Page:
“Please, please not the squash casserole again; try something else,” it pleaded. There was a butternut squash on my counter begging me not to chop it up, add apples, a little brown sugar and lots of butter,
Then I spotted a recipe in Bon Appetit. Besides the butternut squash, it had few ingredients (which I substituted with abandon):
For pancetta… bacon.
For pecorino… hard parmesan.
Fresh rubbed sage… Bell’s Turkey Seasoning- “A New England staple since 1867”
Other than that I exactly followed the recipe with the remaining ingredients- salt, pepper, garlic, and pasta.
I was determined to follow the quantities too… until Andrew spied the little dribbly 4 oz. of chopped bacon, “maybe you should double that; aren’t you using that diet cooking magazine you get? They always skimp on the good stuff”
“Cooking Skinny? No, this is Bon Appetit.”
In the end, none of us liked it. Okay, I dumped it in the trash. BUT I dutifully waited a week or more until it had molded so I wouldn’t feel guilt. In the morning I spied 2 cereal bowls in the sink soaking from their midnight nosh.
Friday Caitlin and Zac were zipping to town and bought steaks on the way to have dinner with us. I wanted to add a special dessert.
Fool that I am,I tried another Bon Appetit recipe, Lemon Buttermilk Pie with Saffron. Let me save you the heartache of a perfectly good crust.
I followed the recipe perfectly, every last ingredient exactly, as called for, the exact right amount. For reals. Thank heavens I told Andrew to pick up just one lemon or I may have made two awful pies. Go on back and click on that link and look at the photo of Bon Appetit’s pie. Lie. It comes out of the oven the color of Big Bird. Maybe “pinch” needs defined. Maybe just never make the pie.
Here’s the thing; saffron will remind you of roasted chicken or turkey or maybe a delicious rice dish. Saffron in dessert, to me the novice, seemed wrong on two levels- 1.taste and 2. neon screaming sunshine yellow. Also saffron has a certain smoky lingering flavor. All red flags were screaming, “Don’t do it!” But I did.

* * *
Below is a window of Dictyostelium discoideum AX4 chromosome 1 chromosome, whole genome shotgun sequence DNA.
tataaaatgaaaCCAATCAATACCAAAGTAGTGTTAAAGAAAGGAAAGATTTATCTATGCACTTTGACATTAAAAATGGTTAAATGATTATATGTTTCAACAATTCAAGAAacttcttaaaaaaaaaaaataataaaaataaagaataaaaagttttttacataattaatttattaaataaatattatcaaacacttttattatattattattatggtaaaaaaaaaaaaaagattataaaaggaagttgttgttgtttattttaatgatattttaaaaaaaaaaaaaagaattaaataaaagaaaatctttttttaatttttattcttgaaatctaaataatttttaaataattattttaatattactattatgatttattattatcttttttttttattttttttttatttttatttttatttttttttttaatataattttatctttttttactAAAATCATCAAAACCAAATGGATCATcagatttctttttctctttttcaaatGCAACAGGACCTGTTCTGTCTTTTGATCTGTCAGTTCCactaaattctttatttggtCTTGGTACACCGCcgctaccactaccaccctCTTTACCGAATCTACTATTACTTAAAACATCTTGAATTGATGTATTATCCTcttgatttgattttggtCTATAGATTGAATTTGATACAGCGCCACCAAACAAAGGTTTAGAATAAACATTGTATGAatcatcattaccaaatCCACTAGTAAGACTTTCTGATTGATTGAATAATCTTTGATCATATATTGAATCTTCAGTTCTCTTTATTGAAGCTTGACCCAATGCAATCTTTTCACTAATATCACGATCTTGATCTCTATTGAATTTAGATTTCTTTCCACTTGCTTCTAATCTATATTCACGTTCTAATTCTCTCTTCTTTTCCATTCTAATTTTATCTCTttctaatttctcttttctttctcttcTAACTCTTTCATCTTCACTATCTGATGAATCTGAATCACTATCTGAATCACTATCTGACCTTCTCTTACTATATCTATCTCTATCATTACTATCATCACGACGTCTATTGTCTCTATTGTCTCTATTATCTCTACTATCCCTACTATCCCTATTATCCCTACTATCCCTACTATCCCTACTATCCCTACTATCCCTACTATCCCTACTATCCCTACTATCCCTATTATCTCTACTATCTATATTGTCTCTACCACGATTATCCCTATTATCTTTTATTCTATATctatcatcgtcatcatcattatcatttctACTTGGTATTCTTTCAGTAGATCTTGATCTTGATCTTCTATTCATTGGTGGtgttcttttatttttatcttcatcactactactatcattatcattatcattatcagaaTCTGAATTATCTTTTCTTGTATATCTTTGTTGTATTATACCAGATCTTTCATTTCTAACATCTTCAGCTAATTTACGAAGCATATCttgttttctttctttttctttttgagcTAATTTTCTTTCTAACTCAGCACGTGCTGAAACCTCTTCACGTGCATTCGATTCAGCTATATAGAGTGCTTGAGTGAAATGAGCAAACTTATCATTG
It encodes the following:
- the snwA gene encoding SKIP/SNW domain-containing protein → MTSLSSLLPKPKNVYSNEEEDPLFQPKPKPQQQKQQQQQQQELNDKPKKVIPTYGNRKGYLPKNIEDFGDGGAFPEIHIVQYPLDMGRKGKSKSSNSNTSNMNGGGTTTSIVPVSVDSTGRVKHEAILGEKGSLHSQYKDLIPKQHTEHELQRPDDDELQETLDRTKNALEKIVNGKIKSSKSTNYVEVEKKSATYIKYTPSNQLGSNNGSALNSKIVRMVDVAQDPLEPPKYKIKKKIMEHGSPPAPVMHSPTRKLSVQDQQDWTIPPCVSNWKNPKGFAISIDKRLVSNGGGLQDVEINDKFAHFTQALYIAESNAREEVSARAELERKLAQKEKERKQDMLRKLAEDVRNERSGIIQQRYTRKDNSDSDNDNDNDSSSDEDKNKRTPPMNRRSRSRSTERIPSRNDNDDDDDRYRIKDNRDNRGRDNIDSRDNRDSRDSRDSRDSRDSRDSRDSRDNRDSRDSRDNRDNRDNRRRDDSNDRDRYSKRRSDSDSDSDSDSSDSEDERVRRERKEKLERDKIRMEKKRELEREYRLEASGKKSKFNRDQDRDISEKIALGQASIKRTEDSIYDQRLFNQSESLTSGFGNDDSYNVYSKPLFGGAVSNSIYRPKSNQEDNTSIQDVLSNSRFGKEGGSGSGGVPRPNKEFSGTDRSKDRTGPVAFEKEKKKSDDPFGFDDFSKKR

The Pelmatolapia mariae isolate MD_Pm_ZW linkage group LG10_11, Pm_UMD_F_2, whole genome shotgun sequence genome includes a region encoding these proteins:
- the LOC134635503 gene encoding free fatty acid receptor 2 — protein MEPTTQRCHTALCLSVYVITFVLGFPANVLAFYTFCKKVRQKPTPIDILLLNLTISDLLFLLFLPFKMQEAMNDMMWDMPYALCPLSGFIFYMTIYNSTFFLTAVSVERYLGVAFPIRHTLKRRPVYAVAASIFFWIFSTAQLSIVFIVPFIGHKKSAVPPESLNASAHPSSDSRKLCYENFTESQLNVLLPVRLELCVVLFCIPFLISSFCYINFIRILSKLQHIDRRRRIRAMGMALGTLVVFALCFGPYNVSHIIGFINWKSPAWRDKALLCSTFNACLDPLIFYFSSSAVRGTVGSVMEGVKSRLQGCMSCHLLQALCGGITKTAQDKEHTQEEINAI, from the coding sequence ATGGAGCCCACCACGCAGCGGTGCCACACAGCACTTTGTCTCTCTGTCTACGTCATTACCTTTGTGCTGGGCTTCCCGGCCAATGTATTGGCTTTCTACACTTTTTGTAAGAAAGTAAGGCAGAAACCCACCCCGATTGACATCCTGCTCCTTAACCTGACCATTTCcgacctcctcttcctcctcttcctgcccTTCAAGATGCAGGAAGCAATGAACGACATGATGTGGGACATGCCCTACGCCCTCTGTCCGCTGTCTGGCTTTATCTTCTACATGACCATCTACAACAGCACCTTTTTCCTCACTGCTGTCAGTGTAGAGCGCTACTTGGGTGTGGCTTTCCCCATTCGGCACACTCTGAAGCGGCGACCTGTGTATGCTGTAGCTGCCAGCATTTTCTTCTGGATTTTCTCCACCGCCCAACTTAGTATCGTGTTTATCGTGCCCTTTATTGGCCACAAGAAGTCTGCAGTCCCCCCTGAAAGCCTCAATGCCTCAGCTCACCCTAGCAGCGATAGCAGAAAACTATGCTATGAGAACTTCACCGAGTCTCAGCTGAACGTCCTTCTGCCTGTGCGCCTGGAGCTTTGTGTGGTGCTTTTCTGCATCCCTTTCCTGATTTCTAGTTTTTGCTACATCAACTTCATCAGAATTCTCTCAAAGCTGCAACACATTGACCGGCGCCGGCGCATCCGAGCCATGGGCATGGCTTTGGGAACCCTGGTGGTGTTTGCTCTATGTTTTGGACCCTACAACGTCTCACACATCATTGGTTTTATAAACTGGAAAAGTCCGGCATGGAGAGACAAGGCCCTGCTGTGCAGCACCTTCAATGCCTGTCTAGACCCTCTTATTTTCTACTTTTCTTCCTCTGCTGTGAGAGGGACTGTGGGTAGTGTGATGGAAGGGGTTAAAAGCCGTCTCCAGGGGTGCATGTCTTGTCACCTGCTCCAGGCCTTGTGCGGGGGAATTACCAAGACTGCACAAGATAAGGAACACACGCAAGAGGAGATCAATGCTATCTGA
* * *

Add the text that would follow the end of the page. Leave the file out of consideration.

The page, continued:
It was disgusting as though someone had taken a drag on a cheap cigar and with a straw infused it into the sacred pie.
Thankfully a few grandchildren have undeveloped taste buds and they thought it was quite a treat to eat pie for lunch. I just kept hacking off slices and doling it out.
So on Sunday we were having a couple for dinner and I was kind of spent with the novelty of the new and opted for tried and true, never to disappoint Domestic Goddess Chocolate Loaf Cake. I did make two- I dared to double- both happily ensconced in parchment paper. And then Saturday night it began to ever so slowly but steadily drizzle ice-ish stuff on our way home from a midnight céilidh where Jarrett played parlor pipes and people line danced and then Taite danced with a former Lord of the Dance Irish dancer and having accepted a dare to do it, received $50 for the privilege, and we caught up with friends we see rarely; on our way home from that fest, rainy sleet had begun. By Sunday afternoon we had to cancel the dinner for safety’s sake and eat the only decent thing I’d made in a all week. By ourselves.